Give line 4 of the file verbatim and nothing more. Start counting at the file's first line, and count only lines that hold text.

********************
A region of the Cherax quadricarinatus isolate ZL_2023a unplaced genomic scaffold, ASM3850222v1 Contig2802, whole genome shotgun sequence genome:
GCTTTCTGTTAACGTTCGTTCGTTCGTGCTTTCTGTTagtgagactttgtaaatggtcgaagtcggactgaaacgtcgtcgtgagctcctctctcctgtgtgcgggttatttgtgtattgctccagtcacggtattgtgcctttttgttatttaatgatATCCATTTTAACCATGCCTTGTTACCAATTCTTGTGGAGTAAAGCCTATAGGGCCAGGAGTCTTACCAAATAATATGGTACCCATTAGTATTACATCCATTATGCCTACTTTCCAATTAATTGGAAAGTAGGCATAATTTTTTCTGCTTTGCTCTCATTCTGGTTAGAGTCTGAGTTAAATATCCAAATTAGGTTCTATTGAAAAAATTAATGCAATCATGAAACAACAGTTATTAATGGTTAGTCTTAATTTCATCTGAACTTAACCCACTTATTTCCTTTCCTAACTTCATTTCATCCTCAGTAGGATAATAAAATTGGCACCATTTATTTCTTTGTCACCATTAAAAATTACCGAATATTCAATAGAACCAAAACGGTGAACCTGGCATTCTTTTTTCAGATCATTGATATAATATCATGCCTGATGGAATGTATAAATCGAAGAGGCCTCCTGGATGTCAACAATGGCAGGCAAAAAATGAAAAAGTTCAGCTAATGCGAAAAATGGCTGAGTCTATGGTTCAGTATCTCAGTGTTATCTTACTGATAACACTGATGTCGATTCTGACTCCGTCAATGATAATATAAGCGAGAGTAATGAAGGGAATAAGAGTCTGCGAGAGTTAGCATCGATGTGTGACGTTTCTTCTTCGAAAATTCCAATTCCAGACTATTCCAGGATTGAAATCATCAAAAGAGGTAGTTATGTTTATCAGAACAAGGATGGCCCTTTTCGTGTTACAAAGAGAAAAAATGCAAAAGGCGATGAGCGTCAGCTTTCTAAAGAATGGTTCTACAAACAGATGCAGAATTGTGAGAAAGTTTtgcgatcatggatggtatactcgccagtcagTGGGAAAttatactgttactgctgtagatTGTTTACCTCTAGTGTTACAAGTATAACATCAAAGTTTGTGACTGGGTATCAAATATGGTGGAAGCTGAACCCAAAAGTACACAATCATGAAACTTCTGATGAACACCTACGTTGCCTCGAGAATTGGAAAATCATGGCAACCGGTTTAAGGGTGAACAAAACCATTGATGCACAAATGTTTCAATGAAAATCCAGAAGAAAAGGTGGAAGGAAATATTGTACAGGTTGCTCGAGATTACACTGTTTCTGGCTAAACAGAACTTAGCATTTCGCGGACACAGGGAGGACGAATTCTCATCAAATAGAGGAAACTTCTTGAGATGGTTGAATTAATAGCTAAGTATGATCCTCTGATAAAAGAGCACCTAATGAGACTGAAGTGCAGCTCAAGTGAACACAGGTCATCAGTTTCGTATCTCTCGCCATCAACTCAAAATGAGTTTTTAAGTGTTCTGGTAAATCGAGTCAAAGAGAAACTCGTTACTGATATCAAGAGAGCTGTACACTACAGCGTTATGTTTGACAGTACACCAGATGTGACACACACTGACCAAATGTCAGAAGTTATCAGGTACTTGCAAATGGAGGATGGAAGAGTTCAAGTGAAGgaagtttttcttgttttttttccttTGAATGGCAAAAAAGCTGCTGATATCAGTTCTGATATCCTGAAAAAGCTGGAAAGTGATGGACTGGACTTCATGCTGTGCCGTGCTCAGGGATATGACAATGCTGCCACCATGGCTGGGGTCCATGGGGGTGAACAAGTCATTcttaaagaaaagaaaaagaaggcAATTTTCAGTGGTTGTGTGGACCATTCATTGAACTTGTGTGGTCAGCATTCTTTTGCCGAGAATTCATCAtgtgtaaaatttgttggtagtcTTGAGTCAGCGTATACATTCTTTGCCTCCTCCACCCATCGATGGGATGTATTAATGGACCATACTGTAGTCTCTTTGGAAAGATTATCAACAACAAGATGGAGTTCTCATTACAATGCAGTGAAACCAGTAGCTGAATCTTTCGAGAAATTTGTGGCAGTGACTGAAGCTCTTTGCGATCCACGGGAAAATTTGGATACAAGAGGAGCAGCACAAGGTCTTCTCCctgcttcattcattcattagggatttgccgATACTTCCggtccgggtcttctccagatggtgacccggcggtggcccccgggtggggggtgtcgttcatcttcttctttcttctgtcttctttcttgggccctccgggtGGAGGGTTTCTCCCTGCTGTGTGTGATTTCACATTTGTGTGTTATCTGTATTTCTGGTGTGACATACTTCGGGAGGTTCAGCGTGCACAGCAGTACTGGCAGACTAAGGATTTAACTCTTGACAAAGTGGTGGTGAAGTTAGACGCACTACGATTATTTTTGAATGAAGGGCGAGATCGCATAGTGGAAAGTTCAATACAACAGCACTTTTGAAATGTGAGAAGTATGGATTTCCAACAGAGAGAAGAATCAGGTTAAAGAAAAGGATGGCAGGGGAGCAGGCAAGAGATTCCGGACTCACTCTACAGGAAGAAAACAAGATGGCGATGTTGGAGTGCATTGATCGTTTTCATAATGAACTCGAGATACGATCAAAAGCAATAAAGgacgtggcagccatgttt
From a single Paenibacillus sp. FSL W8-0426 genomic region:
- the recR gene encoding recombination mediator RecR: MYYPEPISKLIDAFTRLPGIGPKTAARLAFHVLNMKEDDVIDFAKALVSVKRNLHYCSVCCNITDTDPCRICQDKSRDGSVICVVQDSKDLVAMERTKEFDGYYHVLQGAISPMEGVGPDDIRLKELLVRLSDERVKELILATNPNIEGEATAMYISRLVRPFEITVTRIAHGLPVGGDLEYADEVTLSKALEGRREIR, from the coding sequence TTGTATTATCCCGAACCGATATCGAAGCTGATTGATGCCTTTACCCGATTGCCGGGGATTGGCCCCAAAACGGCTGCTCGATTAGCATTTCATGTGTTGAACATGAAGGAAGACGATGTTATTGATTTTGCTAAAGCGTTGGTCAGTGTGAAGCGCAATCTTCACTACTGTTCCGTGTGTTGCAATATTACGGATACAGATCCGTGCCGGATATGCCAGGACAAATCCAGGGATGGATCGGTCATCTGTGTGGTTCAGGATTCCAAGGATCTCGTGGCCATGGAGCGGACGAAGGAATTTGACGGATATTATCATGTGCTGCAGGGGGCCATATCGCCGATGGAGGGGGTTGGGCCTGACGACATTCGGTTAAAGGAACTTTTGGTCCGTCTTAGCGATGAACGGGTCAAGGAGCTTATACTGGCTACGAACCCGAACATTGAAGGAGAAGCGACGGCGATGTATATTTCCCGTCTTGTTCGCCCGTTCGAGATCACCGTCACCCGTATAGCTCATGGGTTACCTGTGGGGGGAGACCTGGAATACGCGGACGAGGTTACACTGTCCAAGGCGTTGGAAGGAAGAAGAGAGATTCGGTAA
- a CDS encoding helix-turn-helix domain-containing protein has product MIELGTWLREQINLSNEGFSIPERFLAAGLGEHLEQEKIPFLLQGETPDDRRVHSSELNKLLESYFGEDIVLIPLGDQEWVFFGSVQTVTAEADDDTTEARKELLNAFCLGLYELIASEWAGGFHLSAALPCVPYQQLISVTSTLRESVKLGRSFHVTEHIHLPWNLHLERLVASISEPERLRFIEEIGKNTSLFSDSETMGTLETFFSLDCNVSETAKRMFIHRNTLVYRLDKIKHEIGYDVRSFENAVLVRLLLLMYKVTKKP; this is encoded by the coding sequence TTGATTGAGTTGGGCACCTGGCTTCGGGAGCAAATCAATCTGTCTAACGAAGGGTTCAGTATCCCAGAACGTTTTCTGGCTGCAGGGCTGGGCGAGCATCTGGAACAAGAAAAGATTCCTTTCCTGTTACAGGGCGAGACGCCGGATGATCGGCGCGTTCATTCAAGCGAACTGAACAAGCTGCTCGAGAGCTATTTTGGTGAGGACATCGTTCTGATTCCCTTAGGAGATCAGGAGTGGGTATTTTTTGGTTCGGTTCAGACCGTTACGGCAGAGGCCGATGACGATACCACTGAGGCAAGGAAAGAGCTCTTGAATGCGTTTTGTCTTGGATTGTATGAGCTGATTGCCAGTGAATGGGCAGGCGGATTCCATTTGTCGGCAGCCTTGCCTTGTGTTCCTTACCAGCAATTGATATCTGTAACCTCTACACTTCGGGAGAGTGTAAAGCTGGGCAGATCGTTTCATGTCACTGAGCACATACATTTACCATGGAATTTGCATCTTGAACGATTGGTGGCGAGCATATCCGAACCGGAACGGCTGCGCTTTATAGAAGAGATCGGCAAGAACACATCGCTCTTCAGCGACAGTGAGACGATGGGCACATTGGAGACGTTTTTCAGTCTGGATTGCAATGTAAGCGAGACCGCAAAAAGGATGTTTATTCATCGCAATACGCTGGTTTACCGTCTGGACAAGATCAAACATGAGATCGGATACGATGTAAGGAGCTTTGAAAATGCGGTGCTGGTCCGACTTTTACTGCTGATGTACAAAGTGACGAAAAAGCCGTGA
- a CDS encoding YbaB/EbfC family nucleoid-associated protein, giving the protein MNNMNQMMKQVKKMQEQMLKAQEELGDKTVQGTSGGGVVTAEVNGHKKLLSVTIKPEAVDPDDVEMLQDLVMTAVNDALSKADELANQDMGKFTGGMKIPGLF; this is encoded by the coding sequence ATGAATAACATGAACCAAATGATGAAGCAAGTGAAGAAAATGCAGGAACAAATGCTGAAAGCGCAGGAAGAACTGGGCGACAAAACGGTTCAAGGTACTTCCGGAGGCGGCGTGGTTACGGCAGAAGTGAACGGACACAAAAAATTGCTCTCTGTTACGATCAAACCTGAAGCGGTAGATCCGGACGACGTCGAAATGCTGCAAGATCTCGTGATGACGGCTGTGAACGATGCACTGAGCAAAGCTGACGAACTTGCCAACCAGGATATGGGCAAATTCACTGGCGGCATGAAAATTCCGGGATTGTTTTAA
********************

- the recR gene encoding recombination mediator RecR: MYYPEPISKLIDAFTRLPGIGPKTAARLAFHVLNMKEDDVIDFAKALVSVKRNLHYCSVCCNITDTDPCRICQDKSRDGSVICVVQDSKDLVAMERTKEFDGYYHVLQGAISPMEGVGPDDIRLKELLVRLSDERVKELILATNPNIEGEATAMYISRLVRPFEITVTRIAHGLPVGGDLEYADEVTLSKALEGRREIR, from the coding sequence TTGTATTATCCCGAACCGATATCGAAGCTGATTGATGCCTTTACCCGATTGCCGGGGATTGGCCCCAAAACGGCTGCTCGATTAGCATTTCATGTGTTGAACATGAAGGAAGACGATGTTATTGATTTTGCTAAAGCGTTGGTCAGTGTGAAGCGCAATCTTCACTACTGTTCCGTGTGTTGCAATATTACGGATACAGATCCGTGCCGGATATGCCAGGACAAATCCAGGGATGGATCGGTCATCTGTGTGGTTCAGGATTCCAAGGATCTCGTGGCCATGGAGCGGACGAAGGAATTTGACGGATATTATCATGTGCTGCAGGGGGCCATATCGCCGATGGAGGGGGTTGGGCCTGACGACATTCGGTTAAAGGAACTTTTGGTCCGTCTTAGCGATGAACGGGTCAAGGAGCTTATACTGGCTACGAACCCGAACATTGAAGGAGAAGCGACGGCGATGTATATTTCCCGTCTTGTTCGCCCGTTCGAGATCACCGTCACCCGTATAGCTCATGGGTTACCTGTGGGGGGAGACCTGGAATACGCGGACGAGGTTACACTGTCCAAGGCGTTGGAAGGAAGAAGAGAGATTCGGTAA